The scope of practice varies from State to State. Quite offten it is vaguely defined. And NPs could legally do anything, other than specified by the law what they couldn't. I'm trying to think of something outside of major surgery, which BTW MDs who are not sergeons can't do either. I can't seem to find any prohibitions for the NP in the primary care settings.I couldn't comment on PA's scope of practice, sinse most States require direct supervision of them by MD/DO,where it is absolutely NOT for NPs. But I know that PAs are practicing in many specialty areas, which many docs could only dream about,doing the very things specialty docs do. I've never heard,though, anybody refering to the NP/PA as "mid-level". Ihis must be an SDN or pre-med to residency thing. Many ppl are simply delusional when they go into medicine. These days the only "upper levels" in the whole health industry seem to be the ppl who are paying us, or somehow regulating, and telling us what to do. Very few of those hold MD/DO degrees. So if you are not the "P" as in president, then you are "p" on :laugh: :D Sadly but true.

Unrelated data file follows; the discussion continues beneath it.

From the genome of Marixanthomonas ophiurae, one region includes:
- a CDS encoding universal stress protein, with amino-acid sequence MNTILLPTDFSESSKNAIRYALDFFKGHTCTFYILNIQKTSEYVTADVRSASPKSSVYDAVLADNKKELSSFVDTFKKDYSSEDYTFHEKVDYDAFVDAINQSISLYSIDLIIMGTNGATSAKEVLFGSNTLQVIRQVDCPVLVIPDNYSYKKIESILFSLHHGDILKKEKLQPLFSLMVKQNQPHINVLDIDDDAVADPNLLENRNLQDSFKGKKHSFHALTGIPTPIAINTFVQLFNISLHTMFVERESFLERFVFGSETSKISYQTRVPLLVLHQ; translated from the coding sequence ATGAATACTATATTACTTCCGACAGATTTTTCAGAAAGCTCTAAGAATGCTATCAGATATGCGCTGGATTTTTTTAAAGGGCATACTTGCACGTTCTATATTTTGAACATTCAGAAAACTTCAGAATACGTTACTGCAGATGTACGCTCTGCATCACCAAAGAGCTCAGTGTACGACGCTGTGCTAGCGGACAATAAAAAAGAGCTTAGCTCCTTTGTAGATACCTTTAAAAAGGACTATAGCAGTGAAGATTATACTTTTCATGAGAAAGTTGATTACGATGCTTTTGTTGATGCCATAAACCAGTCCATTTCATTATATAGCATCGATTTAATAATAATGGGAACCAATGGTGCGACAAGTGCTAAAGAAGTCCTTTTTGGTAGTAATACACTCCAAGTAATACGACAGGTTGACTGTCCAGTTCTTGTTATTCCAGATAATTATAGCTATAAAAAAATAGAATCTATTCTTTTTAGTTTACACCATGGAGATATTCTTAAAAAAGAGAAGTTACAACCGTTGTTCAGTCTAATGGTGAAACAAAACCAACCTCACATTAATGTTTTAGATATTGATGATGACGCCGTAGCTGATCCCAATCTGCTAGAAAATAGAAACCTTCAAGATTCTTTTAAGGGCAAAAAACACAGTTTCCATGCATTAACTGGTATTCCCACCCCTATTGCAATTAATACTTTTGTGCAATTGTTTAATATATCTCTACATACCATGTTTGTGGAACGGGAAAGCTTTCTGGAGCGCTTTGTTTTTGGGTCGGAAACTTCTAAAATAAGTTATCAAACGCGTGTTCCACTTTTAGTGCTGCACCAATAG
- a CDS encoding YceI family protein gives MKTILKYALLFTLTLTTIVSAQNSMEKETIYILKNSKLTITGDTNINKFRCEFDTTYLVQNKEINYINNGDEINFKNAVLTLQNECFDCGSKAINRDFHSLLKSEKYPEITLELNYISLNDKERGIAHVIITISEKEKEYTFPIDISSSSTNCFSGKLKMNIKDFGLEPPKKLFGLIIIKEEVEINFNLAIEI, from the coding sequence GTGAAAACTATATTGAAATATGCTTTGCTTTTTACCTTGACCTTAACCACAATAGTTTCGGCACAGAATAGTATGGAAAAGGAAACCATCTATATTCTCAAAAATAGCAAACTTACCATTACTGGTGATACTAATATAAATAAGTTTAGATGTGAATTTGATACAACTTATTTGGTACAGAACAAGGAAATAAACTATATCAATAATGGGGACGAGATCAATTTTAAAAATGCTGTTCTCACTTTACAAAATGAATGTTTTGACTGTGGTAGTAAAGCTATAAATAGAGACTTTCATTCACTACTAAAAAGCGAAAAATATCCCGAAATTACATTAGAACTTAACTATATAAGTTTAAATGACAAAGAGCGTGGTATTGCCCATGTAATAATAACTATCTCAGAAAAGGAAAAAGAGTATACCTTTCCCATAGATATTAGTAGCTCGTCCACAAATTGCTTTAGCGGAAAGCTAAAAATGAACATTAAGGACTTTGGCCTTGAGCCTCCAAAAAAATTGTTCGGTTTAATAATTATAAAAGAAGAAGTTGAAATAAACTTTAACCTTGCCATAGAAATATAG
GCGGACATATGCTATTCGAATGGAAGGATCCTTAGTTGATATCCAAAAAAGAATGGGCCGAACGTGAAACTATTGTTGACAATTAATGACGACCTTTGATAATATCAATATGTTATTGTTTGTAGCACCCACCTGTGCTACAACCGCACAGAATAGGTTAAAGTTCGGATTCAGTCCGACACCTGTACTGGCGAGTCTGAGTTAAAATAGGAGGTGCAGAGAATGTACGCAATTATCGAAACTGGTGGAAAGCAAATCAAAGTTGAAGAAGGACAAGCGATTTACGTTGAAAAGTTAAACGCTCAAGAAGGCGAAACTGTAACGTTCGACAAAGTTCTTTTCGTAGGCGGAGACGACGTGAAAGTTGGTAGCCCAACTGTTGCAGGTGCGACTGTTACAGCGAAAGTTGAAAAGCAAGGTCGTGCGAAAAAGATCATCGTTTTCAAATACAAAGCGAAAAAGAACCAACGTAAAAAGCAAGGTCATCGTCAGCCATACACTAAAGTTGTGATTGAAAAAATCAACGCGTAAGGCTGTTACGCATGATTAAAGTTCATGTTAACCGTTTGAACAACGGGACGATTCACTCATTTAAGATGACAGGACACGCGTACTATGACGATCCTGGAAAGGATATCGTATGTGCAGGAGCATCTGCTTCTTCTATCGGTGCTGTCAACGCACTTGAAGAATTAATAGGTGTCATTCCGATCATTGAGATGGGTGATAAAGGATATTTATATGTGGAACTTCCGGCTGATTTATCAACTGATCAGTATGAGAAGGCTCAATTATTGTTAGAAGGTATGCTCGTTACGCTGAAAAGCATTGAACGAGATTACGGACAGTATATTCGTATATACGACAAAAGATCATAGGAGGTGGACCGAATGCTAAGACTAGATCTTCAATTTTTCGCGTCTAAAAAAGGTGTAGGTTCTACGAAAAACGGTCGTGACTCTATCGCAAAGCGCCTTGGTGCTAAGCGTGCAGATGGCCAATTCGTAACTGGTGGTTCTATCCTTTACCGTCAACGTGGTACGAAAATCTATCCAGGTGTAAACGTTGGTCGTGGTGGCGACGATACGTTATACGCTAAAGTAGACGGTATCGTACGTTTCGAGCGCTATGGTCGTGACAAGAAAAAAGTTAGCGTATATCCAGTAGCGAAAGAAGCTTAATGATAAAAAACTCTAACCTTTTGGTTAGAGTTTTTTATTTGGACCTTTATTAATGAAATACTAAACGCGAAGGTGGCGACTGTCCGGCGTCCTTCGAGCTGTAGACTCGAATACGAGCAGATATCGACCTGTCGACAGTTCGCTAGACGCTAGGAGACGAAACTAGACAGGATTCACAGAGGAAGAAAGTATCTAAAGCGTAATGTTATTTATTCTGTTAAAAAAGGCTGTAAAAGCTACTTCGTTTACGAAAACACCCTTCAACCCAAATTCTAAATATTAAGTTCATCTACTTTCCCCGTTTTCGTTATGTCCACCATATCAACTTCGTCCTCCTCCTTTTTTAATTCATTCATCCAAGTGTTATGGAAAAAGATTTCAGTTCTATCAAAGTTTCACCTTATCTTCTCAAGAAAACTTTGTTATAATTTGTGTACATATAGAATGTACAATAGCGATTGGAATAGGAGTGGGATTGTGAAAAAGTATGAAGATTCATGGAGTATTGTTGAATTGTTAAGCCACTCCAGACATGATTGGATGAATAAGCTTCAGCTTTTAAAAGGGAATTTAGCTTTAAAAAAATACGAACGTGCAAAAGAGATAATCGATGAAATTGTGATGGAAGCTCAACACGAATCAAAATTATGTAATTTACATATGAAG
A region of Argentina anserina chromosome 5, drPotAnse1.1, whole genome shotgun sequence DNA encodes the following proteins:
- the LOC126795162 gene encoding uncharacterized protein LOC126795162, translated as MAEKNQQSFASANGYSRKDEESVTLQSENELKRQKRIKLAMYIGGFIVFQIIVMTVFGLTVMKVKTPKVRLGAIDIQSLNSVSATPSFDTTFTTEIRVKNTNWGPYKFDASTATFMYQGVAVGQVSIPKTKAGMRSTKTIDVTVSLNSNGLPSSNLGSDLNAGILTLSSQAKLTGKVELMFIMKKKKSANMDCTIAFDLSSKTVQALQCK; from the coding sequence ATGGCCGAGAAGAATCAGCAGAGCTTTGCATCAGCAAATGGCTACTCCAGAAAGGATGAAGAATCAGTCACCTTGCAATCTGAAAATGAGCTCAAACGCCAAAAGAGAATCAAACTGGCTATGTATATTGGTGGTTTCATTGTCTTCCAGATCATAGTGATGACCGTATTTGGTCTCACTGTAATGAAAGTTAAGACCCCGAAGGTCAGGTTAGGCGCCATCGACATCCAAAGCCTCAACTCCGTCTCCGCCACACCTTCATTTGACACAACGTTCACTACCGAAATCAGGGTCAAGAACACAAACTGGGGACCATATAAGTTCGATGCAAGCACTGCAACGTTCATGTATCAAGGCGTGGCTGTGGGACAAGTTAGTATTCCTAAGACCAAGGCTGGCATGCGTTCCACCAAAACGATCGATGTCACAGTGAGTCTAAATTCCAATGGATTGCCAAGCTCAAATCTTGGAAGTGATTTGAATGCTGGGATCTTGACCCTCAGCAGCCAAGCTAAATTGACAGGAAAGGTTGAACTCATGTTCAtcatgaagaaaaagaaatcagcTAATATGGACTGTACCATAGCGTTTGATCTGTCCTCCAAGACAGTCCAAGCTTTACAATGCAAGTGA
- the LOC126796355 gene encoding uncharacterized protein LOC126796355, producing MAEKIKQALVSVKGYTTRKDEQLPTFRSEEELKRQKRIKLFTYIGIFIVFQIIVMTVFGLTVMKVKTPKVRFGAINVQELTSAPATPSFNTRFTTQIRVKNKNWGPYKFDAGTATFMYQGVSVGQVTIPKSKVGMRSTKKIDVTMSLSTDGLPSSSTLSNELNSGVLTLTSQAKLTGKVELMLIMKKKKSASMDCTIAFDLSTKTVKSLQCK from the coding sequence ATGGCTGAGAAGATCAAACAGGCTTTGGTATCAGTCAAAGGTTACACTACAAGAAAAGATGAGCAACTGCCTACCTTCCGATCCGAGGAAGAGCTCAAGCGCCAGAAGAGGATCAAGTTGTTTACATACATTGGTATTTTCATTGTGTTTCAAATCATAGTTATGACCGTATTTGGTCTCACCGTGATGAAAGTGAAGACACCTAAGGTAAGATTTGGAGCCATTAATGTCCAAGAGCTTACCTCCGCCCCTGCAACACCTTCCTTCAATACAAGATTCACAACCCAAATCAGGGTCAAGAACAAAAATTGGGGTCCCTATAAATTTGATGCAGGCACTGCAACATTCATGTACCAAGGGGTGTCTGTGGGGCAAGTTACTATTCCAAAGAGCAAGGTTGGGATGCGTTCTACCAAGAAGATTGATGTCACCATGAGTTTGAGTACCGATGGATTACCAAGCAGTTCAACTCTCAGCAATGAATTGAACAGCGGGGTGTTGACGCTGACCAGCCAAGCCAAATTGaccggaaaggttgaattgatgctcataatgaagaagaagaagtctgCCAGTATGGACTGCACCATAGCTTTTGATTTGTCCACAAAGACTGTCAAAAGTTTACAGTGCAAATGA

7. Jambi

    Jambi Caldari
    7+ Year Member

    Joined:
    Nov 1, 2004
    Messages:
    331
    Likes Received:
    2
    Don't fool yourself, NP's are "supervised" just like PA's, only the NP's call it "collaboration." Maybe it helps them sleep at night but it's still physician oversight.

    Mid-level is a very common term used to describe exactly where PA/NP's fit into the health care team.
     
  8. billydoc